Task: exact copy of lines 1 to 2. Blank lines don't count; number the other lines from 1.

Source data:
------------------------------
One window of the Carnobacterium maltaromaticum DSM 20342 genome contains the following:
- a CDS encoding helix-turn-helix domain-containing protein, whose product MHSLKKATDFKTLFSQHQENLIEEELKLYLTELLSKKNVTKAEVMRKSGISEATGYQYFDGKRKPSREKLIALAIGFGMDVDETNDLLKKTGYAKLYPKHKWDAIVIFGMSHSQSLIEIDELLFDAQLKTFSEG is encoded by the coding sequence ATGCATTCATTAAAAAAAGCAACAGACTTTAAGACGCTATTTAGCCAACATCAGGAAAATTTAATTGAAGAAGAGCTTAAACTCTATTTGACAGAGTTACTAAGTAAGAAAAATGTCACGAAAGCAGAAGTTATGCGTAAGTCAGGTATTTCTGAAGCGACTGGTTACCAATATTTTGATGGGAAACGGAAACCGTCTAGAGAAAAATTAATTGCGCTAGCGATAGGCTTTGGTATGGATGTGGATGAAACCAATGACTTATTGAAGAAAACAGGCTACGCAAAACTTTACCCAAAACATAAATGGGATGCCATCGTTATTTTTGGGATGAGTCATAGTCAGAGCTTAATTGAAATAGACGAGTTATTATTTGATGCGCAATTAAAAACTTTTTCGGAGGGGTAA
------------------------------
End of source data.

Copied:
One window of the Carnobacterium maltaromaticum DSM 20342 genome contains the following:
- a CDS encoding helix-turn-helix domain-containing protein, whose product MHSLKKATDFKTLFSQHQENLIEEELKLYLTELLSKKNVTKAEVMRKSGISEATGYQYFDGKRKPSREKLIALAIGFGMDVDETNDLLKKTGYAKLYPKHKWDAIVIFGMSHSQSLIEIDELLFDAQLKTFSEG is encoded by the coding sequence ATGCATTCATTAAAAAAAGCAACAGACTTTAAGACGCTATTTAGCCAACATCAGGAAAATTTAATTGAAGAAGAGCTTAAACTCTATTTGACAGAGTTACTAAGTAAGAAAAATGTCACGAAAGCAGAAGTTATGCGTAAGTCAGGTATTTCTGAAGCGACTGGTTACCAATATTTTGATGGGAAACGGAAACCGTCTAGAGAAAAATTAATTGCGCTAGCGATAGGCTTTGGTATGGATGTGGATGAAACCAATGACTTATTGAAGAAAACAGGCTACGCAAAACTTTACCCAAAACATAAATGGGATGCCATCGTTATTTTTGGGATGAGTCATAGTCAGAGCTTAATTGAAATAGACGAGTTATTATTTGATGCGCAATTAAAAACTTTTTCGGAGGGGTAA